A draft text shared with Bloomberg would see the G-7 “acknowledge that publicly supported investment in the gas sector is necessary as a temporary response to the current energy crisis.”
The caveat in the proposal is that such funding is done “in a manner consistent with our climate objectives and without creating lock-in effects.”
The text remains under debate and could change before G-7 leaders hold their summit in the Bavarian Alps starting Sunday hosted by Chancellor Olaf Scholz. The UK opposes the proposal, two of the people said. A German government spokesman declined to comment.
A person familiar with the discussions said Italy wasn’t actively opposing the German proposal. Italy, like Germany, is highly dependent on Russian gas. On Friday, speaking during a press conference in Brussels, Prime Minister Mario Draghi said Italy has managed to reduce Russian gas imports from 40% last year to 25% at the moment. This has been possible also by signing new gas deals in countries including Congo, Algeria and Angola.
A government spokesperson said Italy did not support Germany’s idea.
The debate comes as Europe struggles for alternative sources of fuel to Russian gas. The German government has warned that Russia’s moves to limit supply risk a Lehman-like collapse in the energy markets, with Europe’s largest economy facing the unprecedented prospect of businesses and consumers running out of power.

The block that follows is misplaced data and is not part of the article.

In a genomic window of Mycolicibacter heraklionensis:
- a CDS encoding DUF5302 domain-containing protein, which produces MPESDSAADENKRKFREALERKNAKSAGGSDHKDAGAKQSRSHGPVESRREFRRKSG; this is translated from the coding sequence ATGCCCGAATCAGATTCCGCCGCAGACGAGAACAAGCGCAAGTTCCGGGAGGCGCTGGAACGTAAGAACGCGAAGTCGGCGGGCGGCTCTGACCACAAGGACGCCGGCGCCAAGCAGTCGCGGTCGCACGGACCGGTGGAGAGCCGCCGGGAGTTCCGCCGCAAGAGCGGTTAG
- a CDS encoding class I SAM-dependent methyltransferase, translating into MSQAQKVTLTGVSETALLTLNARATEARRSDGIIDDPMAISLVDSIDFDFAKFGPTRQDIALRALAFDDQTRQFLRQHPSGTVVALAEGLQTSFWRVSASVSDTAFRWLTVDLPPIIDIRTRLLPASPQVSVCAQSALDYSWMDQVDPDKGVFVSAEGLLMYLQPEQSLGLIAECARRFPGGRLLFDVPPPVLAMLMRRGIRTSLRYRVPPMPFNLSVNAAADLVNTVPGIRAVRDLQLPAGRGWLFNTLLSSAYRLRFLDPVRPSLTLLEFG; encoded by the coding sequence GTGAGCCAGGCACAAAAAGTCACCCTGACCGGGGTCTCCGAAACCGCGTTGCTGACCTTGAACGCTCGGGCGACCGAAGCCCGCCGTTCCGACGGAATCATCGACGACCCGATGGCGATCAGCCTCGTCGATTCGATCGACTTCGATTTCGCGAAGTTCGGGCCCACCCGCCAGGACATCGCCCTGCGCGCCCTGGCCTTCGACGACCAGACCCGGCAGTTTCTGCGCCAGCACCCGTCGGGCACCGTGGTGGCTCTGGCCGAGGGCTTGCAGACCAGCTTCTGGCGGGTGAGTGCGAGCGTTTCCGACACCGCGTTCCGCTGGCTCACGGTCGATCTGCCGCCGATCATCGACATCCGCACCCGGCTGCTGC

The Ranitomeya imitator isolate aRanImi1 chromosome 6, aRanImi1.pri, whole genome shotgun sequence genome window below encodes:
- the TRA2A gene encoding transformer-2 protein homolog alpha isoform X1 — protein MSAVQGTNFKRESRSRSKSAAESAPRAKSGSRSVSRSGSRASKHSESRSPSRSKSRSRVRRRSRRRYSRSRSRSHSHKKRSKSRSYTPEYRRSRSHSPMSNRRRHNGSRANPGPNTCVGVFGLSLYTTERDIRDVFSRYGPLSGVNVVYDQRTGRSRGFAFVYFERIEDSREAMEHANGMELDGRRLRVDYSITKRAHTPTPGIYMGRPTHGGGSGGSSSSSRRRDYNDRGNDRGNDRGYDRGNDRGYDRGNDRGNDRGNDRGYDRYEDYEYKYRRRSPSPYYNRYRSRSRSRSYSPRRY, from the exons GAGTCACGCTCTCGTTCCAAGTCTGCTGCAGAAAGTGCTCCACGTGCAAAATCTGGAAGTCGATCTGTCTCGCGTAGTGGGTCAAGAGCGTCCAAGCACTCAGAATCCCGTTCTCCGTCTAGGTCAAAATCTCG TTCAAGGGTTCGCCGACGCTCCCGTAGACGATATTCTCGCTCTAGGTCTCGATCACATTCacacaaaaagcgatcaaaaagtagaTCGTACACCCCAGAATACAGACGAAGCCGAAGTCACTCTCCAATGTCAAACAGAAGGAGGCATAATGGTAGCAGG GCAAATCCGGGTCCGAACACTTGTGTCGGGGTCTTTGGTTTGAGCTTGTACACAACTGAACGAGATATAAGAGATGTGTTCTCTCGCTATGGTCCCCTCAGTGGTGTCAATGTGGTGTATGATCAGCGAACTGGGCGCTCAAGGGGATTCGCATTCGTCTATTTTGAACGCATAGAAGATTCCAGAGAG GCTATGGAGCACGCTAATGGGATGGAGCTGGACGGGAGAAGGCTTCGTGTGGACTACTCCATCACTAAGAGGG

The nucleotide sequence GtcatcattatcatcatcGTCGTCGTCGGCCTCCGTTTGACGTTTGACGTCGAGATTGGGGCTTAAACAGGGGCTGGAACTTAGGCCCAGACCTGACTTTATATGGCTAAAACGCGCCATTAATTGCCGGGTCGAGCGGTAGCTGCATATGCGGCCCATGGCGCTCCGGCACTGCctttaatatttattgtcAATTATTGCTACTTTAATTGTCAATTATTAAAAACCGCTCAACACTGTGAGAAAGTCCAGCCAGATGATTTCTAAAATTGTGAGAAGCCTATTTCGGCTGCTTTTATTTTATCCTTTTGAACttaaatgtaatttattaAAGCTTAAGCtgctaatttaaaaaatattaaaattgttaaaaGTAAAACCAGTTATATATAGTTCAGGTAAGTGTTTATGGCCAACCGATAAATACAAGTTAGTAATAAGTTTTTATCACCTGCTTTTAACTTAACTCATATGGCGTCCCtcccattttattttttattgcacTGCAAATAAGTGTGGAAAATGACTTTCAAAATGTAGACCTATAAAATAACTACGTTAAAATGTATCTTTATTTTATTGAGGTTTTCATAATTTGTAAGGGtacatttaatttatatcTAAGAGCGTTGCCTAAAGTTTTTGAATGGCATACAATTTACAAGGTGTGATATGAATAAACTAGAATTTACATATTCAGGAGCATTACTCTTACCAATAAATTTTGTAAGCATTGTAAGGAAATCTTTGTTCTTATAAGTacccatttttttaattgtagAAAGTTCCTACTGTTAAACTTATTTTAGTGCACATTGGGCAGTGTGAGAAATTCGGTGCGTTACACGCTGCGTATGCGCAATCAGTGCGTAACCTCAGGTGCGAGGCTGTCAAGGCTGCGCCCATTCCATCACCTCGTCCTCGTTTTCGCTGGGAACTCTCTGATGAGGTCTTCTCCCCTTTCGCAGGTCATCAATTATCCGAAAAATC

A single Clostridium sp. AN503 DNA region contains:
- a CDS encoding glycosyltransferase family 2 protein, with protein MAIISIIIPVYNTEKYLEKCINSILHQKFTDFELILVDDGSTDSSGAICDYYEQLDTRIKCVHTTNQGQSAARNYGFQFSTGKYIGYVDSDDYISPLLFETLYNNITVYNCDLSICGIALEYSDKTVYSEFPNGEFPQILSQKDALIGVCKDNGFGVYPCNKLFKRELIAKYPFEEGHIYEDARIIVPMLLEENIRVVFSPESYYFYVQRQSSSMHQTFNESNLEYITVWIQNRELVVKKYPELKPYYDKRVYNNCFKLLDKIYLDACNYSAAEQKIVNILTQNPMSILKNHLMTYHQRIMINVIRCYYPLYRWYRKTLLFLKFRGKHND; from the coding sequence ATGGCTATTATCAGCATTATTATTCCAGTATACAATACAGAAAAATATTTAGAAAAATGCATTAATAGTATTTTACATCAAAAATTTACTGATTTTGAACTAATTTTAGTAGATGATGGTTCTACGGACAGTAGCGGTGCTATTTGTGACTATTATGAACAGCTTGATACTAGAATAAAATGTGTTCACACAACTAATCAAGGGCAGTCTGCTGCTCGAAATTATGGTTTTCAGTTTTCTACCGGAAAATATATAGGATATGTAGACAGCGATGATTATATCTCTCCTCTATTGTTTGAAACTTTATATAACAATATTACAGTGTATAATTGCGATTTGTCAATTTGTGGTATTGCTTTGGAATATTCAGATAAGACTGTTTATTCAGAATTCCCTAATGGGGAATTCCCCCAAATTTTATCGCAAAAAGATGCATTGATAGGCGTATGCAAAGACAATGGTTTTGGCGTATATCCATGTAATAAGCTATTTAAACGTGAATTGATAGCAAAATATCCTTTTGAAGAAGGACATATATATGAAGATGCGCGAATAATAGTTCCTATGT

Germany has responded to the cuts by reviving coal plants and providing financing to secure gas supplies, while continuing with plans to phase out nuclear energy. The World Nuclear Association, an industry lobby group, is urging the G-7 to boost access to nuclear technologies.
Italy has said it will monitor the potential need to trigger emergency energy plans. Any such move could also see it boost coal production.
A G-7 shift from a commitment initiated last year and firmed up in May would be a u-turn in global efforts to fight climate change. It would make it harder to rally the rest of the world around more stringent targets and direct investments toward cleaner sources of energy.
It would also go against International Energy Agency advice that no new oil and gas projects should be developed if the world is to limit global warming to 1.5 degrees Celsius.
G-7 ministers, in making their commitment to end direct international financing of fossil fuels by the end of 2022, acknowledged for the first time that fossil fuel subsidies were incompatible with the Paris Agreement. The group also reaffirmed a commitment to end “inefficient” fossil fuel subsidies by 2025.
The ministers acknowledged, however, that investment in the LNG sector was a necessary response to the current crisis “in a manner consistent with our climate objectives and without creating lock-in effects.”
“This would be a huge setback from the progress we made last month at the G-7 energy and environment ministers when we finally brought Japan, the last G-7 holdout, into the commitment to end such financial support for fossil fuels,” said Alden Meyer, a senior associate at climate change think E3G.
“Where we saw Chancellor Merkel being the climate chancellor at the last G-7 summit Germany hosted, Scholz could go down in history as the climate backtracking Chancellor, which I think would be a real mark on his record, and we don’t need to do this,” he added.